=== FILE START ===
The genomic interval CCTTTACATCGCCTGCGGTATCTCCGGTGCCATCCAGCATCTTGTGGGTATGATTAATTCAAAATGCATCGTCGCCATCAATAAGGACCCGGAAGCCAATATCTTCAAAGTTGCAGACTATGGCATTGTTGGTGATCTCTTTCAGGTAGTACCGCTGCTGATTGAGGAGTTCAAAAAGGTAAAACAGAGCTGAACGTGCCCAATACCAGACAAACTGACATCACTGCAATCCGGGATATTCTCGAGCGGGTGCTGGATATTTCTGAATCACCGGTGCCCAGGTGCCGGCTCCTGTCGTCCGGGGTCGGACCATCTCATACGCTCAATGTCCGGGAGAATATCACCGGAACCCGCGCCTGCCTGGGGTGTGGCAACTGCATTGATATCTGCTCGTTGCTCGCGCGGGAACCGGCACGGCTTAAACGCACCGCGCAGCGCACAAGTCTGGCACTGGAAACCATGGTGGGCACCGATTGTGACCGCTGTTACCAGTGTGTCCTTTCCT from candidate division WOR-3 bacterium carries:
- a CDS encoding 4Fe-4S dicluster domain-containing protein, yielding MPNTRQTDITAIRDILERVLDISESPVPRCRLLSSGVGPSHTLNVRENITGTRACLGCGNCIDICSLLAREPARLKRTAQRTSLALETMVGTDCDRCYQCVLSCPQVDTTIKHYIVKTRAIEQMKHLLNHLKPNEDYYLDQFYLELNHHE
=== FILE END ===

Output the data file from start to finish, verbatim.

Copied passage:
The genomic interval CCTTTACATCGCCTGCGGTATCTCCGGTGCCATCCAGCATCTTGTGGGTATGATTAATTCAAAATGCATCGTCGCCATCAATAAGGACCCGGAAGCCAATATCTTCAAAGTTGCAGACTATGGCATTGTTGGTGATCTCTTTCAGGTAGTACCGCTGCTGATTGAGGAGTTCAAAAAGGTAAAACAGAGCTGAACGTGCCCAATACCAGACAAACTGACATCACTGCAATCCGGGATATTCTCGAGCGGGTGCTGGATATTTCTGAATCACCGGTGCCCAGGTGCCGGCTCCTGTCGTCCGGGGTCGGACCATCTCATACGCTCAATGTCCGGGAGAATATCACCGGAACCCGCGCCTGCCTGGGGTGTGGCAACTGCATTGATATCTGCTCGTTGCTCGCGCGGGAACCGGCACGGCTTAAACGCACCGCGCAGCGCACAAGTCTGGCACTGGAAACCATGGTGGGCACCGATTGTGACCGCTGTTACCAGTGTGTCCTTTCCT from candidate division WOR-3 bacterium carries:
- a CDS encoding 4Fe-4S dicluster domain-containing protein, yielding MPNTRQTDITAIRDILERVLDISESPVPRCRLLSSGVGPSHTLNVRENITGTRACLGCGNCIDICSLLAREPARLKRTAQRTSLALETMVGTDCDRCYQCVLSCPQVDTTIKHYIVKTRAIEQMKHLLNHLKPNEDYYLDQFYLELNHHE